Get Rid of Junk Emotions
By Shoba Sreenivasan, Ph.D. and Linda E. Weinberger, Ph.D.
We women know all about calories. Think of how you examine the packaging of a product for its nutritional content. How many calories? Is it high fat or low fat? Some products may look good, but it turns out they’re not good for you.
But what about your emotions? There are junk emotions, just like junk food. Junk emotions don’t bring out your best. What would happen if you started to consider your emotions from the perspective that they are ingredients that you feed yourself? In our book, Psychological Nutrition, we did just that.
We look at relationships as products. Some are nutritious, others are not. Just as with junk food, a diet of junk emotions (anger, resentment, worry) leads to psychological malnourishment.
Because we don’t look at our emotions in this way, we unthinkingly consume a diet so high in negative emotions (high fat), that there’s no room left for positive emotions (low fat). We see this in women who are juggling work and family. They are sandwiched between childcare, eldercare, and family and professional obligations; pretty soon they’re running on empty because they’re in psychological starvation.
Here are some key concepts:
HIGH-FAT EMOTIONS are negative and energy draining; they suck the fun and creativity out of your life and are bad for you.
- High fat emotions create and maintain a cycle of pessimism and low-energy. They are fatiguing and close the door to creativity and joy.
- They require no discipline; are knee-jerk emotional reactions; are a long-term habit.
- Some examples: guilt, resentment, anger, envy, jealousy, pessimism, feeling less-than, fear, doubt and second guessing yourself, pessimism, frustration
LOW-FAT EMOTIONS are positive and increase your energy. Low-fat emotions should dominate your psychological intake.
- Low fat (or positive) emotions energize you. They open up your world, both in terms of your inner self and the doors to opportunity.
- However, they require practice and discipline.
- You have to be mindful of the emotions you are consuming; you have to deliberately restrict your diet of high fat emotions.
- Some examples: excitement, optimism, calmness, contentment, joy, focused attention, clear thinking, laser-like concentration.
So what do you do?
Just like food products have labels that describe their nutritional content, there should be “psychological nutritional labels” for reactions, relationships, and situations. In this way, you will know (or at least have a good idea) whether a situation has a “high fat” or “low fat” content before you enter it.
In order to be mindful of your high and low fat emotional intake, you will have to undertake an assessment process in the form of diary. Many of us hear the word “diary,” and we groan, “Oh my God, another obligation!” Let’s face it, we’re all busy. But, we’re also interested in becoming and staying healthy.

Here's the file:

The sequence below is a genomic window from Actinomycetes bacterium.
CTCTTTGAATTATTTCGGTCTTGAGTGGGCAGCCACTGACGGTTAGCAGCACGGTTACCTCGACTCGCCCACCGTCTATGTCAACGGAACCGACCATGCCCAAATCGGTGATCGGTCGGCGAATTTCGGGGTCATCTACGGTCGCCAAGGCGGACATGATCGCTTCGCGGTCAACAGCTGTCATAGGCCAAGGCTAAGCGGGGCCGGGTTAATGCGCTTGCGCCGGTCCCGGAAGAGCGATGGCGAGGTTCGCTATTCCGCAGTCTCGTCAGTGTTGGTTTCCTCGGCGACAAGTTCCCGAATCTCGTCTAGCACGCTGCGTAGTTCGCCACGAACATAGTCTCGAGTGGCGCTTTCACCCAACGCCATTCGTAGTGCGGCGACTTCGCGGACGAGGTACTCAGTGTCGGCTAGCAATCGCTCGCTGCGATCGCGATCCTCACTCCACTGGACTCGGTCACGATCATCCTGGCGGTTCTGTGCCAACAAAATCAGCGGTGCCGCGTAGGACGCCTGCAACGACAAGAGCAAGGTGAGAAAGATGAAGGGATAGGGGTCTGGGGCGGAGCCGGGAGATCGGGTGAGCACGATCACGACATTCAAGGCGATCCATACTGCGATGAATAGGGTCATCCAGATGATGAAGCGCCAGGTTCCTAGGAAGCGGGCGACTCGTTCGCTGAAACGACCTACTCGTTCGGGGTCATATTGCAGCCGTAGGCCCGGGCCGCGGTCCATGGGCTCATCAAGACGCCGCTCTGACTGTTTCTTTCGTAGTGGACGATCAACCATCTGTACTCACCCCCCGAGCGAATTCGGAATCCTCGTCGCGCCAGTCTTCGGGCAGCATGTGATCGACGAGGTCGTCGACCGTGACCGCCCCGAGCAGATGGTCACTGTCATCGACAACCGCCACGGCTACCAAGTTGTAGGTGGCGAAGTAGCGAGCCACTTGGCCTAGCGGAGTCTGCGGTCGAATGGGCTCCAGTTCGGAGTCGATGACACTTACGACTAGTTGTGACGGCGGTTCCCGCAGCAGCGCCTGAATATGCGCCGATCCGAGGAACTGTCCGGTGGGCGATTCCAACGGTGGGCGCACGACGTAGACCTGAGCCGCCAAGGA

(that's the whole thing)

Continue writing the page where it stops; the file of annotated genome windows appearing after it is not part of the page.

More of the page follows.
Psychological Nutrition simplifies this to a 7-Day Snapshot.
We test-drove it on ourselves just to make sure it really was doable. And it is.
- The 7- Day Snapshot means taking one period of 7 days, and for each day recording your emotional reactions, the triggers, and the values (positive or negative). We tell you exactly how to do this.
- This snapshot gives you a clear picture of your emotional nutritional content and whether you are psychologically nourished or malnourished.
- That is, how many “high fat” or “low fat” emotions do you experience in a day?
- The 7-day snapshot can also help you construct a psychological nutritional label. Are there people or situations that should have warning labels?
The Pay off:
Even though we are psychologists and intellectually appreciate the impact of negative emotions on our own psychological well-being, we were both astonished by our first 7-Day snapshot. It revealed that we would wake up tired, hurried, looking toward what was next on the agenda, and not really aware of what we were experiencing. We were living on a diet of high-fat emotions—mainly driven by the work ethic. So, our psychological nutrition was poor.
We are much more mindful now. We literally construct psychological nutritional labels, where some have clear warnings.
If it is dangerous to your psychological health, don’t do it.
- Even if it means someone won’t like you.
- Even if it means that person has the label of “family member” and you feel obligated to do it.
- Even if it means by saying “no” you will be perceived as not accommodating.
Time is a finite quantity and none of us know how much of it we have. Start each day in making life as fulfilled and joyful as it can be, and build on that.
Dr. Shoba Sreenivasan earned a Ph.D. in Clinical Psychology from UCLA in 1986 and completed a post-doctoral forensic fellowship at USC. She is a Clinical Professor at Keck School of Medicine of USC, works as a VA psychologist, and has a private forensic psychology practice. She’s co-authored Totally American, a motivational book, and authored the Mattie Spyglass series. She has also written numerous scholarly publications and book chapters in the fields of forensic psychology, violence risk assessment, and Veterans’ issues.
Dr. Linda E. Weinberger earned a Ph.D. in Clinical Psychology from the University of Houston in 1979 and subsequently completed a postdoctoral forensic fellowship at USC. She has been the Chief Psychologist at the USC Institute of Psychiatry, Law, and Behavioral Sciences, and Professor of Clinical Psychiatry at Keck School of Medicine of USC for over three and a half decades. She is the author of numerous book chapters and scholarly publications in the fields of forensic psychology, suicide risk, and violence risk assessment.
Learn more about authors on www.psychologicalnutrition.com.